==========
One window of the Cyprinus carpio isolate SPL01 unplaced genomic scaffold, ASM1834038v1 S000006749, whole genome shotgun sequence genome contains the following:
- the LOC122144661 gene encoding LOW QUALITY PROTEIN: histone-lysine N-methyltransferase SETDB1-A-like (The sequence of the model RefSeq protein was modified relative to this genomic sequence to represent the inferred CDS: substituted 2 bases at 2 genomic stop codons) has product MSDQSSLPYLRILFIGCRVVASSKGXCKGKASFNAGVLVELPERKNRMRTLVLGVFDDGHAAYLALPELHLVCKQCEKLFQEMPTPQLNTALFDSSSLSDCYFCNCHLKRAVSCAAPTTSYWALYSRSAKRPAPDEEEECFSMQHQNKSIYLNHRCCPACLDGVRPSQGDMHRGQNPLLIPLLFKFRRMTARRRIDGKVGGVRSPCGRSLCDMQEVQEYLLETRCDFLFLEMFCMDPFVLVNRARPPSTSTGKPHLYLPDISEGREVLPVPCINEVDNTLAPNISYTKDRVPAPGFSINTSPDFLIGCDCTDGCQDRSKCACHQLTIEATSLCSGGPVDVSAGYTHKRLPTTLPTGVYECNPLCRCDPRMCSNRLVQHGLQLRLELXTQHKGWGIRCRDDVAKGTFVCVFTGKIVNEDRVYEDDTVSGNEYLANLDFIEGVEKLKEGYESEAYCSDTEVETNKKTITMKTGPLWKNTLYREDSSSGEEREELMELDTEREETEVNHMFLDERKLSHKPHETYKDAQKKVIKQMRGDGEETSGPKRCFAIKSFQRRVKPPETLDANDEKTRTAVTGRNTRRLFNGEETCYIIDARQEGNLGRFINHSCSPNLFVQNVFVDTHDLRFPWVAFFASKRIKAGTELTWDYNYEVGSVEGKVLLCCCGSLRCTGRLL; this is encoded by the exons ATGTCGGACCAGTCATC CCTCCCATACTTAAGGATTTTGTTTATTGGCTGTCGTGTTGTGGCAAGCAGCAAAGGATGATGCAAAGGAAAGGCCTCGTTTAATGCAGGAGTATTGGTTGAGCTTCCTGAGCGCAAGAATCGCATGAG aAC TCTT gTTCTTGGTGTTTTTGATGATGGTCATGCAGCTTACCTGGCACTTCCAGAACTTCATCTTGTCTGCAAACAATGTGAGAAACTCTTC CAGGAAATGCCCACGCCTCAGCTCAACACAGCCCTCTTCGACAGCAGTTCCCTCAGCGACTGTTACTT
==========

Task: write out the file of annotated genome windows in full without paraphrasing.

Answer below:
One window of the Cyprinus carpio isolate SPL01 unplaced genomic scaffold, ASM1834038v1 S000006749, whole genome shotgun sequence genome contains the following:
- the LOC122144661 gene encoding LOW QUALITY PROTEIN: histone-lysine N-methyltransferase SETDB1-A-like (The sequence of the model RefSeq protein was modified relative to this genomic sequence to represent the inferred CDS: substituted 2 bases at 2 genomic stop codons) has product MSDQSSLPYLRILFIGCRVVASSKGXCKGKASFNAGVLVELPERKNRMRTLVLGVFDDGHAAYLALPELHLVCKQCEKLFQEMPTPQLNTALFDSSSLSDCYFCNCHLKRAVSCAAPTTSYWALYSRSAKRPAPDEEEECFSMQHQNKSIYLNHRCCPACLDGVRPSQGDMHRGQNPLLIPLLFKFRRMTARRRIDGKVGGVRSPCGRSLCDMQEVQEYLLETRCDFLFLEMFCMDPFVLVNRARPPSTSTGKPHLYLPDISEGREVLPVPCINEVDNTLAPNISYTKDRVPAPGFSINTSPDFLIGCDCTDGCQDRSKCACHQLTIEATSLCSGGPVDVSAGYTHKRLPTTLPTGVYECNPLCRCDPRMCSNRLVQHGLQLRLELXTQHKGWGIRCRDDVAKGTFVCVFTGKIVNEDRVYEDDTVSGNEYLANLDFIEGVEKLKEGYESEAYCSDTEVETNKKTITMKTGPLWKNTLYREDSSSGEEREELMELDTEREETEVNHMFLDERKLSHKPHETYKDAQKKVIKQMRGDGEETSGPKRCFAIKSFQRRVKPPETLDANDEKTRTAVTGRNTRRLFNGEETCYIIDARQEGNLGRFINHSCSPNLFVQNVFVDTHDLRFPWVAFFASKRIKAGTELTWDYNYEVGSVEGKVLLCCCGSLRCTGRLL; this is encoded by the exons ATGTCGGACCAGTCATC CCTCCCATACTTAAGGATTTTGTTTATTGGCTGTCGTGTTGTGGCAAGCAGCAAAGGATGATGCAAAGGAAAGGCCTCGTTTAATGCAGGAGTATTGGTTGAGCTTCCTGAGCGCAAGAATCGCATGAG aAC TCTT gTTCTTGGTGTTTTTGATGATGGTCATGCAGCTTACCTGGCACTTCCAGAACTTCATCTTGTCTGCAAACAATGTGAGAAACTCTTC CAGGAAATGCCCACGCCTCAGCTCAACACAGCCCTCTTCGACAGCAGTTCCCTCAGCGACTGTTACTT